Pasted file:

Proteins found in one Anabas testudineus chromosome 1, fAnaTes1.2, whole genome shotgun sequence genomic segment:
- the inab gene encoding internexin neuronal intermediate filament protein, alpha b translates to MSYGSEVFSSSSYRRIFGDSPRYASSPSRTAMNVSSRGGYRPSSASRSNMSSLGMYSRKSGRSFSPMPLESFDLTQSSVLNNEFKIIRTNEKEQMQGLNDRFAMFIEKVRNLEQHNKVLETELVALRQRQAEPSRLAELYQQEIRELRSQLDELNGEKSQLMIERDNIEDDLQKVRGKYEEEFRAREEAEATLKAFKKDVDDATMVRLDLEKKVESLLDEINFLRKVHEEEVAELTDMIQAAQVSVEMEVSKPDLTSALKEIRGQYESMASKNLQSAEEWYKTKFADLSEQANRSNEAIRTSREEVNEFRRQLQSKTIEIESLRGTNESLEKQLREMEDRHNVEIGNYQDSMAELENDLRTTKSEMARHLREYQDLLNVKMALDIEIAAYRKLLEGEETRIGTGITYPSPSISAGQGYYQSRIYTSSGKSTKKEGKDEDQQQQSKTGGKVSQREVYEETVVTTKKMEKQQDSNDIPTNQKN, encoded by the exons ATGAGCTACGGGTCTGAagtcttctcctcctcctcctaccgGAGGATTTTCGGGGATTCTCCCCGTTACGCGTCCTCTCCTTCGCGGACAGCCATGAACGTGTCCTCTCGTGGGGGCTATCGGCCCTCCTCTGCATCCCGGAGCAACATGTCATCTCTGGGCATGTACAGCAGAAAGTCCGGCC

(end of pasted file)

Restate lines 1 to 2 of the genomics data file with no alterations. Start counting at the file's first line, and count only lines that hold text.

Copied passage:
Proteins found in one Anabas testudineus chromosome 1, fAnaTes1.2, whole genome shotgun sequence genomic segment:
- the inab gene encoding internexin neuronal intermediate filament protein, alpha b translates to MSYGSEVFSSSSYRRIFGDSPRYASSPSRTAMNVSSRGGYRPSSASRSNMSSLGMYSRKSGRSFSPMPLESFDLTQSSVLNNEFKIIRTNEKEQMQGLNDRFAMFIEKVRNLEQHNKVLETELVALRQRQAEPSRLAELYQQEIRELRSQLDELNGEKSQLMIERDNIEDDLQKVRGKYEEEFRAREEAEATLKAFKKDVDDATMVRLDLEKKVESLLDEINFLRKVHEEEVAELTDMIQAAQVSVEMEVSKPDLTSALKEIRGQYESMASKNLQSAEEWYKTKFADLSEQANRSNEAIRTSREEVNEFRRQLQSKTIEIESLRGTNESLEKQLREMEDRHNVEIGNYQDSMAELENDLRTTKSEMARHLREYQDLLNVKMALDIEIAAYRKLLEGEETRIGTGITYPSPSISAGQGYYQSRIYTSSGKSTKKEGKDEDQQQQSKTGGKVSQREVYEETVVTTKKMEKQQDSNDIPTNQKN, encoded by the exons ATGAGCTACGGGTCTGAagtcttctcctcctcctcctaccgGAGGATTTTCGGGGATTCTCCCCGTTACGCGTCCTCTCCTTCGCGGACAGCCATGAACGTGTCCTCTCGTGGGGGCTATCGGCCCTCCTCTGCATCCCGGAGCAACATGTCATCTCTGGGCATGTACAGCAGAAAGTCCGGCC